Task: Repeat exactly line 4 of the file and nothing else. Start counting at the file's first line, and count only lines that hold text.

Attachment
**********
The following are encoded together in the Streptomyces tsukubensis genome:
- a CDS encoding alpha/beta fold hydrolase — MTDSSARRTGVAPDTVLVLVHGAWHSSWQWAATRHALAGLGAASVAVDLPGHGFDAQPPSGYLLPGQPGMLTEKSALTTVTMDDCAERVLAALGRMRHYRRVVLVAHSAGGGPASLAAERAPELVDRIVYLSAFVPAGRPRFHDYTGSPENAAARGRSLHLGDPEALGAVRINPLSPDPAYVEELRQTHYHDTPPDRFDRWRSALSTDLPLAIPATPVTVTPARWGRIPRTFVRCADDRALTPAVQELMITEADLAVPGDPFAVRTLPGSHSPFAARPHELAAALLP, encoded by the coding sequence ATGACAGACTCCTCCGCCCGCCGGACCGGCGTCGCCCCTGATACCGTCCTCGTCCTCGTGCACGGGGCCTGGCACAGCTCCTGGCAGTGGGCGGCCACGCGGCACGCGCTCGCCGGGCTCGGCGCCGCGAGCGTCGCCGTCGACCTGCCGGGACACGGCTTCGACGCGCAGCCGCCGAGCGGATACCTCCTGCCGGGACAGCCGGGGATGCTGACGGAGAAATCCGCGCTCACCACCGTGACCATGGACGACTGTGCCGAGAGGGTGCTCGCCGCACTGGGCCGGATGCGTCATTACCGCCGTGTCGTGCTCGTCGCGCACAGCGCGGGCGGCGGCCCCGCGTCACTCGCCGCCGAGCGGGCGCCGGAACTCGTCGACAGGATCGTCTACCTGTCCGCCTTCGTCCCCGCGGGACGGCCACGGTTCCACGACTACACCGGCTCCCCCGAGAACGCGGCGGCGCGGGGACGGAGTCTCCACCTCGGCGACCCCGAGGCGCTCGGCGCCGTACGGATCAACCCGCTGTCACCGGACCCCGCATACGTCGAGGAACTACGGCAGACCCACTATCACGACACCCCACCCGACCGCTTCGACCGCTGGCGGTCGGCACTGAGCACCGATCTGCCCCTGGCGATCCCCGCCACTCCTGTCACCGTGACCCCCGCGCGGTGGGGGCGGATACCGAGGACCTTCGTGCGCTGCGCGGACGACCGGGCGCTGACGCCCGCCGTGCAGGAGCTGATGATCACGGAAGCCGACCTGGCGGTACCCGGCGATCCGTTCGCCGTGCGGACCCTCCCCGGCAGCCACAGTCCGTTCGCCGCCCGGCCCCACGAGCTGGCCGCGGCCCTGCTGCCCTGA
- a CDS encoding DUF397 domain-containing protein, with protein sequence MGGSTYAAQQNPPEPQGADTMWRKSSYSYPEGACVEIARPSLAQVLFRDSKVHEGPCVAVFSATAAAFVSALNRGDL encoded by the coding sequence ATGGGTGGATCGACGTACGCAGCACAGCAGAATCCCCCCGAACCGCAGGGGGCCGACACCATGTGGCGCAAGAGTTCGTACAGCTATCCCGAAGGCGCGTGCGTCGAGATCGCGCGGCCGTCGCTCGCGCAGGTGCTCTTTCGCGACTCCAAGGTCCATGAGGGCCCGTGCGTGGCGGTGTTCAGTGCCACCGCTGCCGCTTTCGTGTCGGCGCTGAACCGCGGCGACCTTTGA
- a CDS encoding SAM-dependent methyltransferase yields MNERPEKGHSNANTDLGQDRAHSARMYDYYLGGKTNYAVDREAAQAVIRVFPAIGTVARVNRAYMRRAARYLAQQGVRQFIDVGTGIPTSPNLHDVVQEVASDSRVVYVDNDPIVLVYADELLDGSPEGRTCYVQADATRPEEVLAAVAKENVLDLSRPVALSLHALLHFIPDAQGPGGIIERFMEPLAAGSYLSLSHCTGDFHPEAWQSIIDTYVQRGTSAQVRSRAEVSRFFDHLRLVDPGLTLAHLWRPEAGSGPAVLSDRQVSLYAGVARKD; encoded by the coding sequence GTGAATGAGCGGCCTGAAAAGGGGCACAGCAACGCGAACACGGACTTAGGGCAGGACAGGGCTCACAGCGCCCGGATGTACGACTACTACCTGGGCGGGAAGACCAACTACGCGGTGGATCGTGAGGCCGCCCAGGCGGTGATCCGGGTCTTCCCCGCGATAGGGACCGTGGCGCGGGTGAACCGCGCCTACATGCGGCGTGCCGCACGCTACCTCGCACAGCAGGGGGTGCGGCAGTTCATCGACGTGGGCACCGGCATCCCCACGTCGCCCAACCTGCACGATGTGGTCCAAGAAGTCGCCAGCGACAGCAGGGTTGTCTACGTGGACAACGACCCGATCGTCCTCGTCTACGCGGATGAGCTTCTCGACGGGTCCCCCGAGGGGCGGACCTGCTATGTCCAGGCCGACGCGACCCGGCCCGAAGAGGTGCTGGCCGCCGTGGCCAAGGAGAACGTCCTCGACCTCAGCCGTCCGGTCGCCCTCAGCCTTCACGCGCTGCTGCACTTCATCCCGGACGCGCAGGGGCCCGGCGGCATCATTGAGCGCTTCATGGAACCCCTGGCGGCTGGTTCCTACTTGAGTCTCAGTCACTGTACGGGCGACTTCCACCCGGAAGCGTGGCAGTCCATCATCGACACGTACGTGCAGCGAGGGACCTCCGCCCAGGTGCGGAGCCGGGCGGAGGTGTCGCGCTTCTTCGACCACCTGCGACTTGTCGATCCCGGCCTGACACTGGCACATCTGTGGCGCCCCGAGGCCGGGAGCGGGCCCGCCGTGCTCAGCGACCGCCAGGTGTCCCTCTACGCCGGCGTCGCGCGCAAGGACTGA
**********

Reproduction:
- a CDS encoding SAM-dependent methyltransferase yields MNERPEKGHSNANTDLGQDRAHSARMYDYYLGGKTNYAVDREAAQAVIRVFPAIGTVARVNRAYMRRAARYLAQQGVRQFIDVGTGIPTSPNLHDVVQEVASDSRVVYVDNDPIVLVYADELLDGSPEGRTCYVQADATRPEEVLAAVAKENVLDLSRPVALSLHALLHFIPDAQGPGGIIERFMEPLAAGSYLSLSHCTGDFHPEAWQSIIDTYVQRGTSAQVRSRAEVSRFFDHLRLVDPGLTLAHLWRPEAGSGPAVLSDRQVSLYAGVARKD; encoded by the coding sequence GTGAATGAGCGGCCTGAAAAGGGGCACAGCAACGCGAACACGGACTTAGGGCAGGACAGGGCTCACAGCGCCCGGATGTACGACTACTACCTGGGCGGGAAGACCAACTACGCGGTGGATCGTGAGGCCGCCCAGGCGGTGATCCGGGTCTTCCCCGCGATAGGGACCGTGGCGCGGGTGAACCGCGCCTACATGCGGCGTGCCGCACGCTACCTCGCACAGCAGGGGGTGCGGCAGTTCATCGACGTGGGCACCGGCATCCCCACGTCGCCCAACCTGCACGATGTGGTCCAAGAAGTCGCCAGCGACAGCAGGGTTGTCTACGTGGACAACGACCCGATCGTCCTCGTCTACGCGGATGAGCTTCTCGACGGGTCCCCCGAGGGGCGGACCTGCTATGTCCAGGCCGACGCGACCCGGCCCGAAGAGGTGCTGGCCGCCGTGGCCAAGGAGAACGTCCTCGACCTCAGCCGTCCGGTCGCCCTCAGCCTTCACGCGCTGCTGCACTTCATCCCGGACGCGCAGGGGCCCGGCGGCATCATTGAGCGCTTCATGGAACCCCTGGCGGCTGGTTCCTACTTGAGTCTCAGTCACTGTACGGGCGACTTCCACCCGGAAGCGTGGCAGTCCATCATCGACACGTACGTGCAGCGAGGGACCTCCGCCCAGGTGCGGAGCCGGGCGGAGGTGTCGCGCTTCTTCGACCACCTGCGACTTGTCGATCCCGGCCTGACACTGGCACATCTGTGGCGCCCCGAGGCCGGGAGCGGGCCCGCCGTGCTCAGCGACCGCCAGGTGTCCCTCTACGCCGGCGTCGCGCGCAAGGACTGA